We have killed Osama Bin Laden
We have killed Osama Bin Laden. My nation is united today with a sense of pride, accomplishment, and closure. There is a sense that somehow this victory belongs to us all.
I don't want it. This is not my victory, and if that makes me a bad American, than so be it.
Let me be abundantly clear, I will shed no tears over this death. My own spiritual beliefs and gods value just revenge. Given the chance I would have lost no sleep over taking this life. But with those who attacked this nation nearly a decade ago dead in that very attack, Bin Laden became the focus for the United States' thirst for vengeance.
There are many reasons, that I cannot share in the glory of my countrymen.
First and foremost, I didn't kill the mastermind behind the attacks of 9/11/01. If we are to revel in this death, honor is surely due above all to the ones who stormed his mansion, the one who pulled the fateful trigger, and those who designed the attack plan itself.
That said, the overwhelming reveling throughout my nation in this death shakes me. A man is dead, granted, a truly horrific one, and one that by all rights deserved his death. But to see America so united in celebration over their/our vengeance frightens me. We have become what Osama Bin Laden made us. He has shaped, and even corrupted our nation's soul in a way that disturbs me.
In our hunger for vengeance and fear of attack what have we forged ourselves into? We have bankrupted ourselves financially and morally. Becoming all too like our enemies in our quest to “ensure American safety,” a worthy goal, but at the cost of what has made our nation a beacon of freedom for a hundred years.
Let us not forget the detritus left on the road to this victory:
Over $1 Trillion Dollars spent on multi-front warfare.
Thousands of American lives lost
Untold numbers of soldiers wounded or suffering from mental health issues and TBI
Civilian death estimates ranging from the tens to hundreds of thousands
The United States engaging in state sanctioned torture
Suspension of Habeas Corpus
Progressively more dehumanizing, yet largely ineffectual security theater in public transportation
A wave of anti-Muslim sentiment that has included attempts to ban them from building sacred space, verbal and physical assault, sometimes on women and children, politicians calling for Islam to be reclassified not as a religion in order to disallow 1st Amendment protections for Muslims, boycotts of companies that make food that fits Muslim dietary restrictions (while many companies produce food that fit other religions' proscriptions on foodstuffs)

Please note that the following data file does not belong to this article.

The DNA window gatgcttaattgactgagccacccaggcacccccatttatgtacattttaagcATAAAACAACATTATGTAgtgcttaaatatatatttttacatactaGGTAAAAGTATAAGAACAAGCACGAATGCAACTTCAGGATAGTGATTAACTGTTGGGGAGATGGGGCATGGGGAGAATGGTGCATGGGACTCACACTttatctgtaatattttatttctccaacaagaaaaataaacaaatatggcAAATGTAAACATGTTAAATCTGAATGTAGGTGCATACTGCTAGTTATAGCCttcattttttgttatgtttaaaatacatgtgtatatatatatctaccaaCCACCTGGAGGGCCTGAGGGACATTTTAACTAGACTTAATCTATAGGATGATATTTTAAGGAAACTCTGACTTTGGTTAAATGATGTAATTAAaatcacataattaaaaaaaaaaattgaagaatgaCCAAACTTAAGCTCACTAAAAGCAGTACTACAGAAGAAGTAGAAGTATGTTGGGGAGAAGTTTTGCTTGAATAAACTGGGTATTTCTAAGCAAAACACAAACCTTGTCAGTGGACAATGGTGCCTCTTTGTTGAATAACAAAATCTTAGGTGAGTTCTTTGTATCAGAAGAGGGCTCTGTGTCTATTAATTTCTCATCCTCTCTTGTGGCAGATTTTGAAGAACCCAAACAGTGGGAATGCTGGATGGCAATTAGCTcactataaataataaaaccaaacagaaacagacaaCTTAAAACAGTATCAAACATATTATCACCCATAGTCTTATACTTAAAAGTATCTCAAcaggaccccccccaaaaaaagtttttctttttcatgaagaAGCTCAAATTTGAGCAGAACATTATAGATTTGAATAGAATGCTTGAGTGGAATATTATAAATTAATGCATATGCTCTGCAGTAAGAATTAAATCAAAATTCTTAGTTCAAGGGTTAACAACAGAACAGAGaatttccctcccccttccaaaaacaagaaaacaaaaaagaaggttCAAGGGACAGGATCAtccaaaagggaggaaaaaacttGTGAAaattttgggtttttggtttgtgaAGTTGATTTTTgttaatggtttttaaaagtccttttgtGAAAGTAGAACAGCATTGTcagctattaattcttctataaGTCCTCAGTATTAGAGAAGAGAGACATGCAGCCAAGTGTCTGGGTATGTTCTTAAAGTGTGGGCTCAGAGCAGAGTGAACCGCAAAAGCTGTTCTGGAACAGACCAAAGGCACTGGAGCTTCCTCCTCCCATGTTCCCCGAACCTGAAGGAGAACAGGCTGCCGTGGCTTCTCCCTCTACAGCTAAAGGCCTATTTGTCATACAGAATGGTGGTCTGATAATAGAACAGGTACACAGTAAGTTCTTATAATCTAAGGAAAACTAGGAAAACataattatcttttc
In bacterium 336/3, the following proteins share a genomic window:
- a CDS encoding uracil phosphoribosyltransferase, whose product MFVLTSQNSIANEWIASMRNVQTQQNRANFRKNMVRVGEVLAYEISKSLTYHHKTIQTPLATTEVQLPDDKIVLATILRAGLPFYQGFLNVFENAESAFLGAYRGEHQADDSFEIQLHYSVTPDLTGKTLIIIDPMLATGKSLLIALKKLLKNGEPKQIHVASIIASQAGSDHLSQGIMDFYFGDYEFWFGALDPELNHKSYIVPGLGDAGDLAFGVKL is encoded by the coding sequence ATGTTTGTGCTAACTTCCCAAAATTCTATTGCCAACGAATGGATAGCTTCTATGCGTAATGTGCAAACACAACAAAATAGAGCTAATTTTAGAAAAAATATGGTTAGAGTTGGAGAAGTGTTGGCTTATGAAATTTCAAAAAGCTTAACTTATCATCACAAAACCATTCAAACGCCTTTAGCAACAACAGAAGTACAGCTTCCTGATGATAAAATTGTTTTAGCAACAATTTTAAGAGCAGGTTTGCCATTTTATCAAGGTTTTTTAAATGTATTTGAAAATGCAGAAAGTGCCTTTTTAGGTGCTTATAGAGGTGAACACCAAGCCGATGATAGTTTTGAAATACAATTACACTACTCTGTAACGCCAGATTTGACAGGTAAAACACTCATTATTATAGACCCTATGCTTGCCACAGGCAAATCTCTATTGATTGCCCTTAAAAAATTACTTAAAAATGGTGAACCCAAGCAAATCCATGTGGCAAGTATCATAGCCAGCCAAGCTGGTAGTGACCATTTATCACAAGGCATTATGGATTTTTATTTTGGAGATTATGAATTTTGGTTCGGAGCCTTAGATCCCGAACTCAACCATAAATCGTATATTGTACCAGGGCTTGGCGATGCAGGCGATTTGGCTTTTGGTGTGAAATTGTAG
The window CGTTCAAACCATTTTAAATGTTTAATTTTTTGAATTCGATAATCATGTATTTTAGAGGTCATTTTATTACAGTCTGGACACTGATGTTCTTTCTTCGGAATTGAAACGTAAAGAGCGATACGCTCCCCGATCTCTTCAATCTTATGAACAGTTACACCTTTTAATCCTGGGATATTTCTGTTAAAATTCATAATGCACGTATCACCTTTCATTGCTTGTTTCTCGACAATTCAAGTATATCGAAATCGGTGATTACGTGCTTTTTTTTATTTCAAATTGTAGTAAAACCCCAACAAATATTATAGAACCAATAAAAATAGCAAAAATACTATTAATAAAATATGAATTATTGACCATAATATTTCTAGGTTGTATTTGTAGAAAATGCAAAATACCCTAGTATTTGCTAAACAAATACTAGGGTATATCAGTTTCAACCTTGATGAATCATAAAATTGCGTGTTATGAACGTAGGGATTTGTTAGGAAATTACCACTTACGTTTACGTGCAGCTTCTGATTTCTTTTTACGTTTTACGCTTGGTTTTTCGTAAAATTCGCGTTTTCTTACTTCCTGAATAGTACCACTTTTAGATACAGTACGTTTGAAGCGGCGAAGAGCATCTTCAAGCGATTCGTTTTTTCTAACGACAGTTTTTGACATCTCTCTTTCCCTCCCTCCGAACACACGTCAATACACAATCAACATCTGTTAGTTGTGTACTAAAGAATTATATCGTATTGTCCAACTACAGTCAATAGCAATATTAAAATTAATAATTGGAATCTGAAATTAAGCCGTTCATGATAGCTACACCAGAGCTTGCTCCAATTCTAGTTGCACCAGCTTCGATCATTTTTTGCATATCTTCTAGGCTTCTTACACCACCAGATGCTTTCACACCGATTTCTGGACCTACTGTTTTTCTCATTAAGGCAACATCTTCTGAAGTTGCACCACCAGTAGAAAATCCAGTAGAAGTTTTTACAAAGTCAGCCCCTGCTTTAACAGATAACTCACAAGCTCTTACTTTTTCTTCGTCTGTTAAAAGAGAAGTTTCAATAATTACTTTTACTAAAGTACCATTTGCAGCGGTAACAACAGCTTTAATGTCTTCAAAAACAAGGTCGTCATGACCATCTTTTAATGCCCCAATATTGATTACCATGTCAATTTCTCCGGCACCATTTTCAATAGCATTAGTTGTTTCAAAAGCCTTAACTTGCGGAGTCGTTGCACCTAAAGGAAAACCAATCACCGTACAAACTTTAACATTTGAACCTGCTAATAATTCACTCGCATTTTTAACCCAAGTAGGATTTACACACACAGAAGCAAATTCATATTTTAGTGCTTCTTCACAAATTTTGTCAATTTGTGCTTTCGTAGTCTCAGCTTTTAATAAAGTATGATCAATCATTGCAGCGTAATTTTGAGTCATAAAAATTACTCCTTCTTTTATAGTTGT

Looking over the above list, one could be forgiven for thinking that I am anti-war. The truth is that I am not. Spiritually and morally I value violence and warfare as a path to resolution of conflict and righting of evil. I pray regularly for other paths to take precedence, but sometimes war is the path that the Fates choose. Nor, while the death tolls are terrible, do I feel that they are particularly central to my lack of celebration in Osama Bin Laden's death. I study WWII as a hobby, a war where a single battle could easily cost more lives than all those listed above.
The truth is that it is today's celebrations that crystalize my fears about the path Osama bin Laden has set my country on. On 9/11/01 our people were unified in sorrow, but today we are unified in bloodlust. Nearly a decade ago, the world mourned with us, today we triumph alone.
As I sit on my bed typing this essay, I can turn my head and see my Kimber Ultra Carry II 45ACP sitting in my open nightstand drawer. Next to it is my ex-husband's Glock 19, the first gun I ever bought. My gun is rarely far from my side, and I have lived this way since my family was attacked nearly six years ago by a homophobe with a stolen Beretta.
The parallels to the changes in our country are inescapable. Which is perhaps why I am so concerned. People, good people, ask me all the time if I could use my sidearm. If the need arose, could I really pull the trigger and end a life. When I answer with an unqualified affirmative, the responses ranges from relief to disgust. I have looked deep into my soul and found the certain knowlege that I could kill. Many of my fellow citizens find that aspect of my being incredibly alien to their experience and identity, and I can respect that.
Yet caught in the tide of retribution, those same people revel in the glory of having sent Bin Laden into Death. Today their souls are washed in another man's blood and they embrace it in the name of justice.
We American's have watched as our nation has been twisted into a parody of itself in the pursuit of what the Bush administration branded “The Global War on Terror.” On 9/11/01 we were attacked by people directed by someone who wished to destroy our way of life and strike at the very soul of what it meant to be an American.
As our people glorify in bloodshed and death I can't help but imagine that somewhere beyond the last grey river, in whatever awaits one such as himself in the underworld, Osama Bin Laden is celebrating a victory of his own.